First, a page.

Back to snagging…
For those keeping score at home (including Alan Schuster, who is kind enough to update my MyGameBalls.com profile for me), here’s a rundown of all the balls I got during the first 45 minutes:
1) easter egg
2) easter egg
3) easter egg
4) easter egg
5) Orioles homer; caught on the fly
6) Orioles homer; caught on the fly
7) Orioles homer; caught on the fly
8) Orioles homer; caught on the fly (“posterized”)
9) Orioles homer; grabbed it after it bounced
10) Orioles homer; caught on the fly
11) thrown by an unknown lefty pitcher on the Rays
12) B.J. Upton homer; caught on the fly
13) Rays homer; caught on the fly
14) Pat Burrell homer; caught on the fly
It was around this time that I realized I had a chance to snag 20 balls for a second consecutive game. Could it be done?!
Matt Garza threw me a ball from about 120 feet away. The ball was falling short, so I leaned waaaaay out and down below the left field wall to try to catch it…
…but it tipped off the end of the my glove and settled on the warning track. Grant Balfour walked over and picked it up. I was afraid he’d recognize me from the previous day (when he gave me a ball during BP), and perhaps he did, but either way, I convinced him to toss it up.
Then I caught another home run on the fly in heavy traffic. One guy’s glove was RIGHT in my face, but I managed to hold on.
Then Tom Foley, the Rays’ third base coach, was walking through the outfield with a ball in one hand a fungo bat in the other.
“Coach!” I yelled, “Hit me a fungo!”
He looked up and threw me the ball instead. I was about five rows back, and the ball was falling short, so I climbed over a row while the ball was in mid-air and then reached way down over the next row to make a lunging catch.
Then a young kid behind me bobbled a home run ball, which I was able to snatch on one bounce. I immediately turned around and handed it to him. It was my 18th ball of the day.
Without warning, a ball smacked down into the seats one section to my right. I couldn’t tell where it had come from. I’d been watching the batter the whole time, and he hadn’t hit anything that reached the seats. Then I realized that Foley was standing on the foul line just behind 3rd base. He was hitting deep fungos toward left field so that the pitchers (who had nothing better to do) could try to rob home runs. The next fungo fell several feet short of the wall, and I lunged way out for it…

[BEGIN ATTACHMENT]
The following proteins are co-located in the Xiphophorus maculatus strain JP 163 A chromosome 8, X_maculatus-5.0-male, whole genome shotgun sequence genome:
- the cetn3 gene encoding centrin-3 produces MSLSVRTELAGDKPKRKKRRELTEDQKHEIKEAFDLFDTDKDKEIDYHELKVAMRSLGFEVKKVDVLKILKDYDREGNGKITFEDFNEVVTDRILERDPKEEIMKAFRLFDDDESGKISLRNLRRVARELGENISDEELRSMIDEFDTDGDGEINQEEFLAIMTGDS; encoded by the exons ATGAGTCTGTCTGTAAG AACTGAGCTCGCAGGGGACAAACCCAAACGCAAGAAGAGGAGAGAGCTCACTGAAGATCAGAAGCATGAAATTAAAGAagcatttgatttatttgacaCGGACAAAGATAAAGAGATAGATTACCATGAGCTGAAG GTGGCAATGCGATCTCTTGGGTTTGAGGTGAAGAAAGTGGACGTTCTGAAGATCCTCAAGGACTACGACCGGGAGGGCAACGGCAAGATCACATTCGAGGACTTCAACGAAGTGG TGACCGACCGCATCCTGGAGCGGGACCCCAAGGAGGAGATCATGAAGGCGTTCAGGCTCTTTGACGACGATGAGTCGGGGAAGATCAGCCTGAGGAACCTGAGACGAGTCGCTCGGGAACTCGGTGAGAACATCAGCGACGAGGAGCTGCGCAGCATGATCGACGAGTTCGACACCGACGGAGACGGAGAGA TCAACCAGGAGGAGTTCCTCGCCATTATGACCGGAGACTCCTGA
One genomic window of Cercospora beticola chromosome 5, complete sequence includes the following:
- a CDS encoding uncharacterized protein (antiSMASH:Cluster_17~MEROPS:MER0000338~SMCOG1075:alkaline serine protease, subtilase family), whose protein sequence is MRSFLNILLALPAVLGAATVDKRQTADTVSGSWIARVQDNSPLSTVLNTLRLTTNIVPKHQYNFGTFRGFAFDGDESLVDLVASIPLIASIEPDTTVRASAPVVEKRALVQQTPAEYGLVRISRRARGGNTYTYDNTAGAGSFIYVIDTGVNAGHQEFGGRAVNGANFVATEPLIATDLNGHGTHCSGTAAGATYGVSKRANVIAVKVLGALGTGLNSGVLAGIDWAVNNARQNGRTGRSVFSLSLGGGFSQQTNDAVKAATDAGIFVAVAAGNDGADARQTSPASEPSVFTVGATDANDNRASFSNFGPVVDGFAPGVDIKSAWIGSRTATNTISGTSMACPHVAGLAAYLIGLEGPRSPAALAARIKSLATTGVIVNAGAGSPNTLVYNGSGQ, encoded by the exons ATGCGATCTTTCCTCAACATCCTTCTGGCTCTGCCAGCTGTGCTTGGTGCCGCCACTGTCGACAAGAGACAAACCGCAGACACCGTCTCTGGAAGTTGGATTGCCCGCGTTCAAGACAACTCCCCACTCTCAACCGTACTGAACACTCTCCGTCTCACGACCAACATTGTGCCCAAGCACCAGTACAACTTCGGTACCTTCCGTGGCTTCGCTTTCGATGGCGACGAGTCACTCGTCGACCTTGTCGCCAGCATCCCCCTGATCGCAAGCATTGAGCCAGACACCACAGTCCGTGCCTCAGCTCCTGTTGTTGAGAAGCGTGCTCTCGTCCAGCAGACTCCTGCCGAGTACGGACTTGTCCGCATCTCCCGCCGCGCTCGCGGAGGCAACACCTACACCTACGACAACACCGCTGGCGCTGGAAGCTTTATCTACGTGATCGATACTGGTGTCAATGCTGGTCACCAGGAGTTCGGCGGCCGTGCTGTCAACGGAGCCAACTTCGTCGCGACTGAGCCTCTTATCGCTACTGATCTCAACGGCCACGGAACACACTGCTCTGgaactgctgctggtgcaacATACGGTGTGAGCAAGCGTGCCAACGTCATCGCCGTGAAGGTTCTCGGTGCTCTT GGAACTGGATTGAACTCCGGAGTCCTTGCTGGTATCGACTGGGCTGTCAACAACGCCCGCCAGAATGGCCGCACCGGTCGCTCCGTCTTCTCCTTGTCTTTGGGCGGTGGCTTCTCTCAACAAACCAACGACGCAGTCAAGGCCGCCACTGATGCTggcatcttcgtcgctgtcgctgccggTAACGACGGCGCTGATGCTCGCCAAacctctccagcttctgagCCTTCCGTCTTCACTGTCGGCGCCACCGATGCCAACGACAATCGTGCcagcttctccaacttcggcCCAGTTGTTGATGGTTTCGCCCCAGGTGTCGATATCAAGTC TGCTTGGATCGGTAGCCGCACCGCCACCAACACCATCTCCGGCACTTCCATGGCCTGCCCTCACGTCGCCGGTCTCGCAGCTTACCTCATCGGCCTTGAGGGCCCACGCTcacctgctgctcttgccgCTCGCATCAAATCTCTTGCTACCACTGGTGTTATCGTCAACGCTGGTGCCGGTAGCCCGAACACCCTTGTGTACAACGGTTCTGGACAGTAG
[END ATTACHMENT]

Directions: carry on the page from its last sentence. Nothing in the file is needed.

…but I got robbed by Brian Shouse. In the photo above, you can see the ball streaking into his black glove. You can also see Lance Cormier’s glove flying 30 feet in the air. He had thrown it up to try to hit the ball. (If I were a manager, I wouldn’t let my players goof around like that unless we had already clinched a playoff berth.)
Then I got my revenge. I think it was Balfour who tried to catch the next fungo, but the ball cleared the wall by three feet, and I was all over it:
That was my 19th ball of the day!
And then I had my chance to snag No. 20. There was a home run hit half a section to my left, so I drifted over and made a leaping catch at the last second, right next to a man who’d been whining about all the balls I was catching (even though he’d already snagged quite a few balls himself). He also accused me of never giving balls to kids (even though I’d just given one to a kid two minutes earlier). In the following photo, you can see this clown standing behind me in the light blue shirt. As for me, this was my reaction after catching the ball and reaching TWENTY for the second straight day:
Foley was still hitting fungos. One more of them reached the seats, and I caught it.
There was one final home run ball hit to me during BP. Here I am tracking it:
Here I am reaching up to make the catch:
See the guy with the long hair and goatee? He must’ve weighed about 250 pounds, and then…
He slammed into me and nearly sent me tumbling headfirst over the railing, but guess what? I held onto the ball.
“AND ONE!!!” I yelled with a smile, indicating that he had fouled me.
Everyone else in the section laughed.
I had snagged 22 balls, including 11 home runs on the fly. Both of those totals were BP records for me.
Six of the 22 balls had interesting markings, smudges, scuffs, and grass stains:
In the six-part photo above, the ball on the top left has a small bat imprint on it. I’m pretty sure the imprinted word (which appears here in reverse) is “SELECT.” This is the ball that Balfour tossed to me after Garza’s throw fell short. The ball on the lower right was my 20th of the day.
After batting practice, I raced to the 3rd base dugout and got my 23rd ball of the day tossed by Rays bullpen coach Bobby Ramos. (This ball broke my single-game Camden Yards record of 22, which I had set the day before.) Then, right before the game started, I got No. 24 from Evan Longoria. He was using the ball to play catch with Willy Aybar, and when they finished, he threw it to me as a knuckleball. It was such a great day that even Jona got a ball after BP. I was in the front row behind the Rays’ dugout, and she was half a dozen rows back with my camera. I asked George Hendrick, the Rays’ first base coach, for the ball, but he scanned the seats and spotted her and tossed it her way instead. D’oh! (I need an uglier girlfriend.)
I spent the game in the standing-room-only section in right field. Here’s a photo of me walking toward Jona during an inning break:
I stayed out there for all the left-handed batters.
This is where I positioned myself for the righties: